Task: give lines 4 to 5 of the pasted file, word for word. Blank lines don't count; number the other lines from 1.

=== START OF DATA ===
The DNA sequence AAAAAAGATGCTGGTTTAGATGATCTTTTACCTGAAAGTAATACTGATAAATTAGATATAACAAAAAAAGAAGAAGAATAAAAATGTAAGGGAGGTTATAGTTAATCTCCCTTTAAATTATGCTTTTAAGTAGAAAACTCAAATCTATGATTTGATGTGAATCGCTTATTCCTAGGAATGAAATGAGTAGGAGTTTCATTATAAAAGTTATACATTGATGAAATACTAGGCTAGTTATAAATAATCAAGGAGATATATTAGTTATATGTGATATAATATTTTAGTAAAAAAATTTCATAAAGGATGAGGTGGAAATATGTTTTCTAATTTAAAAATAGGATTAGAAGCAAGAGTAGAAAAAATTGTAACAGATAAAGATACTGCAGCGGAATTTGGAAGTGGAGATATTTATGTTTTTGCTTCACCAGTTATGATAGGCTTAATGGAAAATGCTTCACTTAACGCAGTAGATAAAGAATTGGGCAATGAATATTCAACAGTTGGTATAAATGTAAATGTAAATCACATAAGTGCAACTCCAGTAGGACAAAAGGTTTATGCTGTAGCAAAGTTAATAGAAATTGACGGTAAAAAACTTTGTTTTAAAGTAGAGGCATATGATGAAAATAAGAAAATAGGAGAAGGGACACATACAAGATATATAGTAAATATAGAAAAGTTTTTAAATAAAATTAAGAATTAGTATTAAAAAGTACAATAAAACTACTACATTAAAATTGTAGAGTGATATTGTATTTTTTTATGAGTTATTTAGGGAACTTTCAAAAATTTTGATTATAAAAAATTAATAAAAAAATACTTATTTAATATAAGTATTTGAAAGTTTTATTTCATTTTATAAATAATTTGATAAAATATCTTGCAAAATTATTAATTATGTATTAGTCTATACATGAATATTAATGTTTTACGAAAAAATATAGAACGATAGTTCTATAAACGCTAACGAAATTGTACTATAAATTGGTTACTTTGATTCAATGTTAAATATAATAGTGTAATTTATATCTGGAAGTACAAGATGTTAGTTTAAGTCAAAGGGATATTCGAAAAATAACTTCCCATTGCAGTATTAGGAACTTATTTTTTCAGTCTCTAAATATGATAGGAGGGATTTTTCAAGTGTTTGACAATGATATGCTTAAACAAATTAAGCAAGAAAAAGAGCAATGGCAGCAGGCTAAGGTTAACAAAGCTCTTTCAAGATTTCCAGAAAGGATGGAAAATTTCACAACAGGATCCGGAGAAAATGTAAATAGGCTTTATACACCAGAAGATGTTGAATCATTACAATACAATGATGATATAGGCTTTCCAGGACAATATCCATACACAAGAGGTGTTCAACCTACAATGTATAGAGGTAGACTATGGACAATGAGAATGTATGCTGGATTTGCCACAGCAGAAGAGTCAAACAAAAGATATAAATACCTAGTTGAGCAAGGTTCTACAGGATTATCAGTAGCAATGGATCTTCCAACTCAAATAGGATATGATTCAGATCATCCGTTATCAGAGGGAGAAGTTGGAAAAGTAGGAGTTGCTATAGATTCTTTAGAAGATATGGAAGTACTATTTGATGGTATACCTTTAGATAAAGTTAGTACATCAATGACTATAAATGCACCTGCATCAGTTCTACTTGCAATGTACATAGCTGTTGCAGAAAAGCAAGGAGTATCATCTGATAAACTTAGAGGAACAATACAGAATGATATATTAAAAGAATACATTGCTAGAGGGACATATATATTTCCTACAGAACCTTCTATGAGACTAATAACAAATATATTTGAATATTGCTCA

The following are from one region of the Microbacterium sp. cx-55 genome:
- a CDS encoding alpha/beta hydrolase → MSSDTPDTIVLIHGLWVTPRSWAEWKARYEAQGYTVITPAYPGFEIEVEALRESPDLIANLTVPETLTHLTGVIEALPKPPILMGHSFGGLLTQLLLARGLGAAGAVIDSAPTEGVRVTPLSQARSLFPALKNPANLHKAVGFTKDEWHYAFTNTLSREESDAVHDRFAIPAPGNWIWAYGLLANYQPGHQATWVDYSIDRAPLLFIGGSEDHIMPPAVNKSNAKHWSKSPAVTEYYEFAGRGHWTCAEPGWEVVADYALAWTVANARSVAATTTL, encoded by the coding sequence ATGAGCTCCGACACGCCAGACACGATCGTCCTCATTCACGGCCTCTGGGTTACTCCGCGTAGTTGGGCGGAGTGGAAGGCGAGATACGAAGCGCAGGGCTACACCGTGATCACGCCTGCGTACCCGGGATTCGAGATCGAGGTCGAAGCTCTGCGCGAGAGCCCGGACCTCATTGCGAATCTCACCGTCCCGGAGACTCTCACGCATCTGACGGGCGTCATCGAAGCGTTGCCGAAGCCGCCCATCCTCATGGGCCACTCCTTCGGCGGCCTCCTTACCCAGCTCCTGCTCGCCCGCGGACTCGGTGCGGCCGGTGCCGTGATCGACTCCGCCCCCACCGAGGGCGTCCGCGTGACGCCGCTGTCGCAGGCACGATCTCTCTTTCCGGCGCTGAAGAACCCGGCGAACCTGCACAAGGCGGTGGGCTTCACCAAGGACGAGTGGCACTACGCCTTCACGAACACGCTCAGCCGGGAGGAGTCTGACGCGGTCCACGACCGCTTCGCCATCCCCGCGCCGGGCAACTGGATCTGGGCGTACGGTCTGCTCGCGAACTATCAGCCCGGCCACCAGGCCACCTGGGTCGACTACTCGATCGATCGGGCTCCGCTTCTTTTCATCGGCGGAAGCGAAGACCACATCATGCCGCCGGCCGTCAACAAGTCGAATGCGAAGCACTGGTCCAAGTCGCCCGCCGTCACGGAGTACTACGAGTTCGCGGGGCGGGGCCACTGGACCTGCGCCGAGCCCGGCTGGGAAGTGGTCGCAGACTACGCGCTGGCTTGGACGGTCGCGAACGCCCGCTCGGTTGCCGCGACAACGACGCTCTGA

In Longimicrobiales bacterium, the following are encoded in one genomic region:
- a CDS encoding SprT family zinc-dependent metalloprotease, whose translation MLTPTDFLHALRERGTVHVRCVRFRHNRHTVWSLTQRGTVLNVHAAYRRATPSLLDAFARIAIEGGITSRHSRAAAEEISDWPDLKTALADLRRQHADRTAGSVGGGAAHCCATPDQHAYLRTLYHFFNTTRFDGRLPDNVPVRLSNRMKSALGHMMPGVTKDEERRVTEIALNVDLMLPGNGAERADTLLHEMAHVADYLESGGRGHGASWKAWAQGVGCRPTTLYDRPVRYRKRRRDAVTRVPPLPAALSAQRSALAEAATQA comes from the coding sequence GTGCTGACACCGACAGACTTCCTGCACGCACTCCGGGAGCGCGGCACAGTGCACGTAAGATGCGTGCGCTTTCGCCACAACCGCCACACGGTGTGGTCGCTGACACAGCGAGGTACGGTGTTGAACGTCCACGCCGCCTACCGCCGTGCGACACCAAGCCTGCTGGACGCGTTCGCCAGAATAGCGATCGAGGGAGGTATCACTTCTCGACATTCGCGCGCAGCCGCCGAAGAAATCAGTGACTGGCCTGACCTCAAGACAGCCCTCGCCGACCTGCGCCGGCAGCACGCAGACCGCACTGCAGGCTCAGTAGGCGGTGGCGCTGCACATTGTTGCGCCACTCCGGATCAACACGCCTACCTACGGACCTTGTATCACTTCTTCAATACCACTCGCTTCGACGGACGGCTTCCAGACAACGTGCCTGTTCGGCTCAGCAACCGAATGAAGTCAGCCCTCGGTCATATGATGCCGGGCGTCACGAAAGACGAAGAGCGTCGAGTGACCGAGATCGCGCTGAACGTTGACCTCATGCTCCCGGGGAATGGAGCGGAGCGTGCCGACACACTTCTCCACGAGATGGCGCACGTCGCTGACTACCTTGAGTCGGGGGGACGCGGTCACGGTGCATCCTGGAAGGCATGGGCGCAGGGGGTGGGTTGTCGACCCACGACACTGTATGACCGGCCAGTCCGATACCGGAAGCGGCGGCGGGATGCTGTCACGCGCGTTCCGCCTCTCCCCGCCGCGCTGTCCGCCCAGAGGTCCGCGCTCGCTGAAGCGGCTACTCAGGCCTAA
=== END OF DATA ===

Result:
In Longimicrobiales bacterium, the following are encoded in one genomic region:
- a CDS encoding SprT family zinc-dependent metalloprotease, whose translation MLTPTDFLHALRERGTVHVRCVRFRHNRHTVWSLTQRGTVLNVHAAYRRATPSLLDAFARIAIEGGITSRHSRAAAEEISDWPDLKTALADLRRQHADRTAGSVGGGAAHCCATPDQHAYLRTLYHFFNTTRFDGRLPDNVPVRLSNRMKSALGHMMPGVTKDEERRVTEIALNVDLMLPGNGAERADTLLHEMAHVADYLESGGRGHGASWKAWAQGVGCRPTTLYDRPVRYRKRRRDAVTRVPPLPAALSAQRSALAEAATQA comes from the coding sequence GTGCTGACACCGACAGACTTCCTGCACGCACTCCGGGAGCGCGGCACAGTGCACGTAAGATGCGTGCGCTTTCGCCACAACCGCCACACGGTGTGGTCGCTGACACAGCGAGGTACGGTGTTGAACGTCCACGCCGCCTACCGCCGTGCGACACCAAGCCTGCTGGACGCGTTCGCCAGAATAGCGATCGAGGGAGGTATCACTTCTCGACATTCGCGCGCAGCCGCCGAAGAAATCAGTGACTGGCCTGACCTCAAGACAGCCCTCGCCGACCTGCGCCGGCAGCACGCAGACCGCACTGCAGGCTCAGTAGGCGGTGGCGCTGCACATTGTTGCGCCACTCCGGATCAACACGCCTACCTACGGACCTTGTATCACTTCTTCAATACCACTCGCTTCGACGGACGGCTTCCAGACAACGTGCCTGTTCGGCTCAGCAACCGAATGAAGTCAGCCCTCGGTCATATGATGCCGGGCGTCACGAAAGACGAAGAGCGTCGAGTGACCGAGATCGCGCTGAACGTTGACCTCATGCTCCCGGGGAATGGAGCGGAGCGTGCCGACACACTTCTCCACGAGATGGCGCACGTCGCTGACTACCTTGAGTCGGGGGGACGCGGTCACGGTGCATCCTGGAAGGCATGGGCGCAGGGGGTGGGTTGTCGACCCACGACACTGTATGACCGGCCAGTCCGATACCGGAAGCGGCGGCGGGATGCTGTCACGCGCGTTCCGCCTCTCCCCGCCGCGCTGTCCGCCCAGAGGTCCGCGCTCGCTGAAGCGGCTACTCAGGCCTAA